This one is for all the rage-cryers out there. You know who you are. I’m one, too. I cry when I am furious, and it used to really piss me off. In class, in heated discussions in a college setting, at work. Someone would say something that enraged me (remember – rage is about powerlessness, so whenever there was a particular injustice or something that was misconstrued in an altogether unfair way, when I was belittled or mocked or dismissed …) and I would feel it start to well up and it was awful because I am a woman. It’s embarrassing. And more than that, it is one of those things that, as soon as the tears begin to flow, you know people will stop paying attention to what you’re saying and start reacting to the fact that you are “being emotional.”
If you identify with this, you are aware that there is literally nothing you can do to stop it once it starts. Even if you do your level best to continue to speak logically, you know there are people who are rolling their eyes at you and dismissing you simply because you are crying.
But here’s the thing: focus on the “nothing you can do” part and know this (and share it widely because the more people know, the more we can destigmatize rage tears): Rage crying is a normal, physiological human response to increased levels of cortisol in our bodies.
The main goal of our bodies is to maintain and/or restore homeostasis – that is, a middle ground, equilibrium. That is why, when we get too hot, our bodies trigger the mechanism that makes us sweat, so we cool off. When we are too cold, we shiver and get goosebumps so that we are prompted to raise our body temperature. When we have too much gas in our systems, our bodies have adapted to pass that gas – by burping or farting. Etc. Etc. Cortisol is a hormone that is produced by our adrenal glands in response to stress, and when we have too much of it, our bodies know that it needs to be offloaded somehow. Excess cortisol affects our immune response, increases levels of inflammation and can cause all sorts of physical ailments – so when there is too much, we have to get rid of it.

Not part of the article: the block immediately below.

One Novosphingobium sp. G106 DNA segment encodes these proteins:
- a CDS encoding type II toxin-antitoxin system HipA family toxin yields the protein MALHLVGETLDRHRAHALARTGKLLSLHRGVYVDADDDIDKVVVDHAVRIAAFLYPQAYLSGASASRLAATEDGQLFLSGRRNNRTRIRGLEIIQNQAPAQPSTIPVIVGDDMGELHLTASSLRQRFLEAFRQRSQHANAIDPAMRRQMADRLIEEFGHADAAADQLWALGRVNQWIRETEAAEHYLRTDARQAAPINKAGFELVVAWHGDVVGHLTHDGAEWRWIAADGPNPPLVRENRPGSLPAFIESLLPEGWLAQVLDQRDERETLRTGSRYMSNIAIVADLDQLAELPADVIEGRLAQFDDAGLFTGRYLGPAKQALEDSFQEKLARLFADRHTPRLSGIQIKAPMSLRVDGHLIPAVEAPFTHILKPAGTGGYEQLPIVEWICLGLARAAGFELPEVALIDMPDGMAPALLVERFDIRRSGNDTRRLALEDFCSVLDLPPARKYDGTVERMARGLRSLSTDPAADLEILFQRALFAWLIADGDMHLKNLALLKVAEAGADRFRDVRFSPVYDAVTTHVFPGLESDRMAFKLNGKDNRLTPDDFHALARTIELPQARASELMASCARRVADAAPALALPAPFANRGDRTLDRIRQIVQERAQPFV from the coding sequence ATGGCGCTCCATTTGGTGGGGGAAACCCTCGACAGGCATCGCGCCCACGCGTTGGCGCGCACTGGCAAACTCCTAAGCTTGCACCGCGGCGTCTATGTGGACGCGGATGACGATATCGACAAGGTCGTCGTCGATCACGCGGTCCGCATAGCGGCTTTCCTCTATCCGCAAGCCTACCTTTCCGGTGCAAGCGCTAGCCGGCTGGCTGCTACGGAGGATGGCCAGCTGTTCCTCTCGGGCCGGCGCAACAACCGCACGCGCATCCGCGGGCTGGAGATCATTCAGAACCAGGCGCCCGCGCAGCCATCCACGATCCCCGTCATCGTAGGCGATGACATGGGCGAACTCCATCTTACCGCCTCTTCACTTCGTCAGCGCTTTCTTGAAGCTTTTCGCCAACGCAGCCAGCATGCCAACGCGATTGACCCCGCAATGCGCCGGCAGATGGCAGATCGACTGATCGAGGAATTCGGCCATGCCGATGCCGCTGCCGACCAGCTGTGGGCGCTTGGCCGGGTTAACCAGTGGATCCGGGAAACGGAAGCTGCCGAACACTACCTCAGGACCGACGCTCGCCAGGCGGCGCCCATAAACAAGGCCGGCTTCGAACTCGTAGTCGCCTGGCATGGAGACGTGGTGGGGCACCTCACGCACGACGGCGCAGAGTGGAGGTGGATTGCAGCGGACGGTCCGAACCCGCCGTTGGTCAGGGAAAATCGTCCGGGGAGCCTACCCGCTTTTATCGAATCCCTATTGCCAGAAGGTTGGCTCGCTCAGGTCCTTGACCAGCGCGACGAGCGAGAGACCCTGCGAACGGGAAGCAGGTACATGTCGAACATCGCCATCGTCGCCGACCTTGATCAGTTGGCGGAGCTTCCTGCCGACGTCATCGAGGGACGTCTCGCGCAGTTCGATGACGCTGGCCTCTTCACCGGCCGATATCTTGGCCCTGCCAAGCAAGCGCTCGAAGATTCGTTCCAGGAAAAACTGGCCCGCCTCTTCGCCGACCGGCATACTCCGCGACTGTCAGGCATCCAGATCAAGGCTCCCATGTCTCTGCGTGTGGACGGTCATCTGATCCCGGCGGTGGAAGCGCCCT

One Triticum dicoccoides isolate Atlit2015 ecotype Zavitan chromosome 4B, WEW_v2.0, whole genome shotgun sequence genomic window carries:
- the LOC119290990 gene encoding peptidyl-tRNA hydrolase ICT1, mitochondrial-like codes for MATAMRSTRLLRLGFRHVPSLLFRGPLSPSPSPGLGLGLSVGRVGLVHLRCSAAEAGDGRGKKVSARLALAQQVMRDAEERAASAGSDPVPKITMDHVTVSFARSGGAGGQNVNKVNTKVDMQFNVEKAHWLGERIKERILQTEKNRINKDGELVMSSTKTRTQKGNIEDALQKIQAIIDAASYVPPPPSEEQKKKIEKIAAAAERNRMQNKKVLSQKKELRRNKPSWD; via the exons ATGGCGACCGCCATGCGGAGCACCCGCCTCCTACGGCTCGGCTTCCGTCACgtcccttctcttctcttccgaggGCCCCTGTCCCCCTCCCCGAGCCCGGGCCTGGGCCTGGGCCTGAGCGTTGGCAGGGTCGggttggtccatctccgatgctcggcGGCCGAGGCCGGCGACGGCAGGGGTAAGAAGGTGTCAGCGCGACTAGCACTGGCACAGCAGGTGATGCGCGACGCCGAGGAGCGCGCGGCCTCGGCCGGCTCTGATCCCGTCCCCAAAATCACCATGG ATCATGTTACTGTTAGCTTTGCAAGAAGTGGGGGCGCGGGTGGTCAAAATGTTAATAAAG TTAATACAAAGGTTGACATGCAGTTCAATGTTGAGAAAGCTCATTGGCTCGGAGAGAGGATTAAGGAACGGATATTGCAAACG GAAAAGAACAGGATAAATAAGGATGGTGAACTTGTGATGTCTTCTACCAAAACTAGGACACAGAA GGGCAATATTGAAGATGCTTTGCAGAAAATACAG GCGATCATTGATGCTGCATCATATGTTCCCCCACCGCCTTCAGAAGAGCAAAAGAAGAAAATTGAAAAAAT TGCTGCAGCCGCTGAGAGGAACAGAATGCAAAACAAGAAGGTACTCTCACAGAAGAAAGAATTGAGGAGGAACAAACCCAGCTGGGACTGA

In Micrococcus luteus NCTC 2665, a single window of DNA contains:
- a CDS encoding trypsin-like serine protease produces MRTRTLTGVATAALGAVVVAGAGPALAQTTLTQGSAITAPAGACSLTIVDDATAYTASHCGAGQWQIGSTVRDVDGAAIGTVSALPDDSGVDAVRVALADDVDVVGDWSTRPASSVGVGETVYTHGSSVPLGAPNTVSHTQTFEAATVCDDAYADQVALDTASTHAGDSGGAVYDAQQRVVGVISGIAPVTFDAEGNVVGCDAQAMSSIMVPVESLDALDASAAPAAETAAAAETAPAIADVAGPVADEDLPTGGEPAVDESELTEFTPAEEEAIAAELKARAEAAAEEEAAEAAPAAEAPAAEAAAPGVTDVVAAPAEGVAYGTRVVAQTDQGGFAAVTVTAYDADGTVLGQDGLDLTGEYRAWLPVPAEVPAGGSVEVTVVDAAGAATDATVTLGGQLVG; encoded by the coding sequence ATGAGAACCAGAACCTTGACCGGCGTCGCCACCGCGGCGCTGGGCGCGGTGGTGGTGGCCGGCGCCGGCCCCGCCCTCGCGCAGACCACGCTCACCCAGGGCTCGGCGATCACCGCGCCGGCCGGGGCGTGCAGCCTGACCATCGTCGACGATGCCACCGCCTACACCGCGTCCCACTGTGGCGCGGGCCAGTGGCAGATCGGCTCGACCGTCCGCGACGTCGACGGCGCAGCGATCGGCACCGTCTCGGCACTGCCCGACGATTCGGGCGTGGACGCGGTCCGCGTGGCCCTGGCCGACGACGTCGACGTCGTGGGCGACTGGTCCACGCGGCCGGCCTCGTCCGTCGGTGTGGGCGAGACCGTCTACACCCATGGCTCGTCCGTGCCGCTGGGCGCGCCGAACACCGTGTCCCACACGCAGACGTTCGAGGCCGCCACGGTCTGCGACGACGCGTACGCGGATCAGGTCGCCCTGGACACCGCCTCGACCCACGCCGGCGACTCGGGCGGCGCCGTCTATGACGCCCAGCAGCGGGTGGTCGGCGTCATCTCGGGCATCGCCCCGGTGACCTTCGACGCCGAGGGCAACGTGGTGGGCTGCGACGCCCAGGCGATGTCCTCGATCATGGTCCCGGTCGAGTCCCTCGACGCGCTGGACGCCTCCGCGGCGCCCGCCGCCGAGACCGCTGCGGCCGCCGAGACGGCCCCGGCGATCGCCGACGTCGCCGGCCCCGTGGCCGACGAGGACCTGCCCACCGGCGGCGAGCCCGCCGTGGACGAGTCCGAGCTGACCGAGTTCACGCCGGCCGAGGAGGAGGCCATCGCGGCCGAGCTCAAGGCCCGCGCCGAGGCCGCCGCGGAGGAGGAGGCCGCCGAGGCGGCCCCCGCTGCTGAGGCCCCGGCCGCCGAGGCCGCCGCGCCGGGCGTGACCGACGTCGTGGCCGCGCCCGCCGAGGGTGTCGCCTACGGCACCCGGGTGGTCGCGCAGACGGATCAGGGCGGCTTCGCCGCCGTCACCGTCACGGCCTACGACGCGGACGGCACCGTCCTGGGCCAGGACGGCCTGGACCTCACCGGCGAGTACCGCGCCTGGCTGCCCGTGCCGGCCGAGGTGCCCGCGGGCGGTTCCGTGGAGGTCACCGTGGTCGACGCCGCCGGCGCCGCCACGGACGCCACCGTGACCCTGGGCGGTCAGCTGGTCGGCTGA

Wanna know one of the most efficient ways to offload cortisol?
I shit you not.
Researchers have measured the amount of cortisol in tears when people are crying in different situations, and have shown that there are elevated levels of stress hormone in the tears of people who rage cry.
So basically, when you are frustrated with someone and feeling powerless and you start to sob, that is just your body’s way of achieving homeostasis – it’s like burping when you have too much gas in your belly or sweating when you’re too hot.
Sadly, we have been taught that crying in public is unacceptable, so many of us have learned to stifle this urge. Patriarchy has us teaching boys that it’s not really ok to cry at all, and prompts us to tell young women that in order to be ‘professional’ they need to compose themselves at work or they won’t be taken seriously. But this does nothing to relieve our bodies of the extra stress hormone it carries, and so when we force ourselves to stop crying, our bodies often turn to other means. So what else do humans do to relieve stress during these times? Men and boys have been socialized to externalize their stress – how many stories have you heard of a teenage boy punching a hole in a wall when he was upset? Turns out punching and kicking things also offloads cortisol (although not as efficiently as crying). Young women and girls internalize their stress for social and cultural reasons and one of the scariest things we know about how they try to achieve homeostasis is by self-harming – namely burning or cutting themselves. Cortisol levels drop measurably in people who engage in cutting behavior (and, yes, young men engage in self-harm as well, although not as often as young women do).
So the question we need to ask ourselves is whether we’d rather normalize angry tears from our fellow human beings as a normal, physiological response to stress or not. Can we recognize that this is a normal, adaptive thing that our bodies do and not force an alternative response that will ultimately end up being more harmful? Yes, it’s uncomfortable for us to witness another person crying, but the more we understand that it is literally something our bodies need to do in order to function better, the more we can accept it and move forward.
Tell your families, tell your co-workers, tell your kids. And the next time you feel that familiar lump in your throat and your hands clench into fists, let ‘er rip.